Sunday, 26 February 2017

Never Compare

The Sophomores (2nd year students) of Balliol College, arguably the greatest college in the world under the aegis of Oxford, were recently asked to write their views on " Mozart, Bach and Beethoven: Who's the greatest among them? " Now the very topic is perplexing. Comparisons are always odious. And when it comes to analysing and comparing the symphonies and musical styles of these three giants of western classical music, the task becomes all the more baffling. In the sphere of creativity and fine arts, comparisons are always misleading and never final. It's indeed a pursuit of failure. " Comparisons are basically vilifications. When one compares, one attempts to vilify and run others down in the fray," aptly said Nobel laureate Lesing.

In the early sixties, Michael Madhusudan Dutt, Kazi Nazrul Islam and Rabindranath Tagore were being compared by the students of Calcutta's famed Presidency College and the healthy discussion eventually degenerated into a dirty war of words. It became so abusive that the Calcutta University and Amrita Bazar Patrika  had to intervene and request to stop the senseless comparisons which started savouring of prejudices and coteries. What began with a purely innocuous literary intention, turned into something very volatile and undesirable. Almost same happened in the comparative study of Ritwik Ghatak and Satyajit Ray's cinematic genius in the late eighties. Who was more close to reality? Or who was a realist or a sur-realist? It was a bitter analysis with elements of subjectivity, the most crucial ingredient in any comparison. 

Why do we compare? There's a basic human desire to put his / her idol on the highest pedestal and make that person acceptable to all. This is not possible, rather objectively impossible. This also smacks of a morbidly obdurate attitude. The critics of Sir Donald Bradman argue that the great man wasn't very comfortable on sticky wickets and even an irregular bowler like India's Vijay Hazare troubled him with his nagging cutters during India's tour to Oz in 1948 under the stewardship of Lala Amarnath. Hazare even bowled Sir Don twice on the tour.  England's Alec Bedser, perhaps the greatest medium pacer the game has ever seen, dismissed Don nine times in his career and fault-finders say that Don wasn't that good to read the away swing. On this count, English opener Sir Leonard Hutton was greater than him, but even Hutton was not very comfortable against unnerving pace of Ray Lindwall and Keith Miller. This will go on. And there'll never be an end to it. What does one get out of it? Do these perceived errors and chinks in their armour take away their greatness?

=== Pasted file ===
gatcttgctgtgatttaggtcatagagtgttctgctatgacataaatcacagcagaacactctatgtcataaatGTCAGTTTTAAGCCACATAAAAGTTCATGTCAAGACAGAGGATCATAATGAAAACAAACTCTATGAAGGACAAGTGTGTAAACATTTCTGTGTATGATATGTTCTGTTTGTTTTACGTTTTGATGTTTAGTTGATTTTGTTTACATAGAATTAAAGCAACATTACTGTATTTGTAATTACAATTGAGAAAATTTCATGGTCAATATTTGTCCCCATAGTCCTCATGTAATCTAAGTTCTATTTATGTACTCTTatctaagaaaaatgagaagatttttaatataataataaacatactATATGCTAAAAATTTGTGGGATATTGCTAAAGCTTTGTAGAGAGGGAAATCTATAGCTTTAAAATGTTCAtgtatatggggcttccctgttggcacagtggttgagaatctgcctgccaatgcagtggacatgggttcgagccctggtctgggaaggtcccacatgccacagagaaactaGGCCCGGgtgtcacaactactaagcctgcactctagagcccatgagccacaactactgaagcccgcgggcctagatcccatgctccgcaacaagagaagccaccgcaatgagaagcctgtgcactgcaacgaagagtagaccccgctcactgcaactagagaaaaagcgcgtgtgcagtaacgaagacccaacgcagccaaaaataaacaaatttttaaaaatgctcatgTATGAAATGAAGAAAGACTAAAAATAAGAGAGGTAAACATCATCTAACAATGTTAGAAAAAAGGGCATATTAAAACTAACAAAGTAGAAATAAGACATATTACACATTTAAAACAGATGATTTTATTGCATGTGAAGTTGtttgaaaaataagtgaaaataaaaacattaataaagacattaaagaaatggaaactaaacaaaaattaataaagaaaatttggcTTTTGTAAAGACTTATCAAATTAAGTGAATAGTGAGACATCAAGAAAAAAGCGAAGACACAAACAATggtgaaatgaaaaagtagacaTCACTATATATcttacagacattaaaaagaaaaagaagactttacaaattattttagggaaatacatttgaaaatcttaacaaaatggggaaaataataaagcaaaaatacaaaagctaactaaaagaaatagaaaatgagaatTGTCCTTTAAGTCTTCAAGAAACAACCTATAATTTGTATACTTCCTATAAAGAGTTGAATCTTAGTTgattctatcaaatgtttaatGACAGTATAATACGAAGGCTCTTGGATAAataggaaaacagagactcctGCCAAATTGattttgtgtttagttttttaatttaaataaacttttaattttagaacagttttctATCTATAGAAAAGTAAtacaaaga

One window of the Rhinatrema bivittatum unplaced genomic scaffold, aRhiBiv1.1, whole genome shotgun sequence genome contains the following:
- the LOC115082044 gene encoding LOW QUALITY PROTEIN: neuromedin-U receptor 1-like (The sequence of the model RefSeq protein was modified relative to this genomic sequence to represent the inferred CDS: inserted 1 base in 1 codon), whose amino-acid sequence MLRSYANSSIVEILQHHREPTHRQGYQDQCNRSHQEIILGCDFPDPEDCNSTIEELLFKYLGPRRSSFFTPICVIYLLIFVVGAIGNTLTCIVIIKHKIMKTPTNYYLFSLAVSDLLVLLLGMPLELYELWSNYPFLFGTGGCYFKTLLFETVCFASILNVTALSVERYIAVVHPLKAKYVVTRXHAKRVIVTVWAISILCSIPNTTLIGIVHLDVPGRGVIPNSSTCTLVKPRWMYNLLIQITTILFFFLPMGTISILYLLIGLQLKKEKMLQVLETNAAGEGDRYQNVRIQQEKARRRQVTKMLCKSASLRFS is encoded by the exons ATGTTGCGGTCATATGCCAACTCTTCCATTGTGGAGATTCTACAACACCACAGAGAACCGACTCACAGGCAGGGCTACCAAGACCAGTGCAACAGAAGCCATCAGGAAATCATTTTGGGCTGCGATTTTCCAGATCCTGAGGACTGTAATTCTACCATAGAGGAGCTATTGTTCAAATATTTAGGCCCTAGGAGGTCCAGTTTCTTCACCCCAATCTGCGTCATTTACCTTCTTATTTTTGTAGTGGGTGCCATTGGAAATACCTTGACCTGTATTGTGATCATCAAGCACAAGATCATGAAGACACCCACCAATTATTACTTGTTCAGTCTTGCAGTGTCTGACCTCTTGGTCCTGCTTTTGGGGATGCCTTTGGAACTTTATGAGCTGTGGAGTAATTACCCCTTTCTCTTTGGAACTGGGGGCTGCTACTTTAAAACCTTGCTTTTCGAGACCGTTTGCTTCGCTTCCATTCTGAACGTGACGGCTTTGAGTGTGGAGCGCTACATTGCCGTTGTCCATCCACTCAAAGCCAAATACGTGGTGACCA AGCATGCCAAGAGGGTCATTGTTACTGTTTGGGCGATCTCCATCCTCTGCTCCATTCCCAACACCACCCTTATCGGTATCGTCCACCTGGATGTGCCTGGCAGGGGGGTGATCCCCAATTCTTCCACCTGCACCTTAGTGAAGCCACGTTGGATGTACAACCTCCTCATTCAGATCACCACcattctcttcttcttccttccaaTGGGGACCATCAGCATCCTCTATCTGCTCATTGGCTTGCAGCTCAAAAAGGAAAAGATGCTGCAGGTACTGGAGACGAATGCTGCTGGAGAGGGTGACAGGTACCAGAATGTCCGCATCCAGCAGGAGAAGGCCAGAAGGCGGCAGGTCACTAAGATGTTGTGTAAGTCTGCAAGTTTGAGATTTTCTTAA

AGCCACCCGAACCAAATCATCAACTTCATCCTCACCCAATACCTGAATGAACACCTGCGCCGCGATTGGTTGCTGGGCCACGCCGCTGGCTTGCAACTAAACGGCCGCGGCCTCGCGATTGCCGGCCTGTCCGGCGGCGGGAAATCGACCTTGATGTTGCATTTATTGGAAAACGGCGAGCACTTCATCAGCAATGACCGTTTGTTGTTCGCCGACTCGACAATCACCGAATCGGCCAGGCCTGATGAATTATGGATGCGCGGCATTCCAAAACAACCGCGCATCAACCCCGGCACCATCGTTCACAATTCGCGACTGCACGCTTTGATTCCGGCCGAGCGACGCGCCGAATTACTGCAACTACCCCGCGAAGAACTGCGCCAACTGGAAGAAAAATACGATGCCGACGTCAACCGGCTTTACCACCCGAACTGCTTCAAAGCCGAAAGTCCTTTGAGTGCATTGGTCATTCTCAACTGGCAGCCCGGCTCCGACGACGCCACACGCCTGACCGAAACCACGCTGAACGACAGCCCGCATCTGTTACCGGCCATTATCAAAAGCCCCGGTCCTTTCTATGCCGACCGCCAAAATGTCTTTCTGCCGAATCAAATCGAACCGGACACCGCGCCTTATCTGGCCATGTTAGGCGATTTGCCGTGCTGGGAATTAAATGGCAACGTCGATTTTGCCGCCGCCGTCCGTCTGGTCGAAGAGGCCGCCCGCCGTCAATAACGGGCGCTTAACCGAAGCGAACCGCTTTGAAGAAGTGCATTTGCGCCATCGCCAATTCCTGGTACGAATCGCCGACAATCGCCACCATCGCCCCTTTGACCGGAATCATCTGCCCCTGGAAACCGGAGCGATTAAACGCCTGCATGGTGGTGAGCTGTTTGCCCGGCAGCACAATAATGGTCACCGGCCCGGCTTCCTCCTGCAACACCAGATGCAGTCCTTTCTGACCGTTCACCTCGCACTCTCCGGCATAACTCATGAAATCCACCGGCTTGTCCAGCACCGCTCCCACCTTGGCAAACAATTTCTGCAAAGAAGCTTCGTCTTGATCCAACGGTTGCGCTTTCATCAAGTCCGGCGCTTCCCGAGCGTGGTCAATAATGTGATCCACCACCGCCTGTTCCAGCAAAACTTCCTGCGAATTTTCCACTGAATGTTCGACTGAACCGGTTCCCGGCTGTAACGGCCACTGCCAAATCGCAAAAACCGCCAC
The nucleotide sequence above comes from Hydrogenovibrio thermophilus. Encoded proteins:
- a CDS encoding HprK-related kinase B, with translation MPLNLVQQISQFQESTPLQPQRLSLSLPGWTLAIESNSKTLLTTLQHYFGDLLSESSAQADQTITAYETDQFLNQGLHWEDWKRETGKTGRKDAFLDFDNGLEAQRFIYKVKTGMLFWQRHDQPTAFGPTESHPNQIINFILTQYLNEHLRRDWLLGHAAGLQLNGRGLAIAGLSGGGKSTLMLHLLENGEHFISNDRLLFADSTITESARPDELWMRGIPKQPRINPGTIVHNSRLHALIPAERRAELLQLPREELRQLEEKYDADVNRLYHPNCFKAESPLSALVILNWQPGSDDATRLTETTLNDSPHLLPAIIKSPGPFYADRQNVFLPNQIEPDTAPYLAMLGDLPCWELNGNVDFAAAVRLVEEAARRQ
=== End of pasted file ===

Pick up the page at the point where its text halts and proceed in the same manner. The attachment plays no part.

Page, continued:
Comparisons often highlight the negative side and there's always a sort of sadistic pleasure hidden in it. When a person's compared, his/ her personal life's also unnecessarily publicised. In this way, comparison doesn't restrict itself purely to the skills of that person, but the character also comes in. This is completely uncalled for. I read poets Lord Byron and Robert Browning's comparison in the The Daily Mirror, England. The writer wrote that Byron was an incorrigible womaniser, whereas Browning was a one-woman man. This was wide-off the mark in a comparison. You're not comparing their character. You're comparing their craftsmanship. When we compare Ibsen and Shaw as dramatists, we often highlight their limitations and pit them against an absolute genius playwright like Shakespeare to make them look like pygmies.


This is unfair. Manna Dey, though himself an exponent of classical music, is always compared with his blind uncle, Harikrishna Dey, who was a doyen of classical music. Comparisons are a favourite pastime of people with not much to do. There's no intellectual and creative rigour in it. It's like the perpetual conundrum like who came first: Egg or a hen? Or who's a greater poet: P B Shelly or John Keats? We must never forget that ' Har zarra apni jagah pe aaftaab hai ' (Every particle's sun in its own right). Enjoy the pulp. Don't count the seeds.            
                                                     ------Sumit Paul  

 

0 comments:

Post a Comment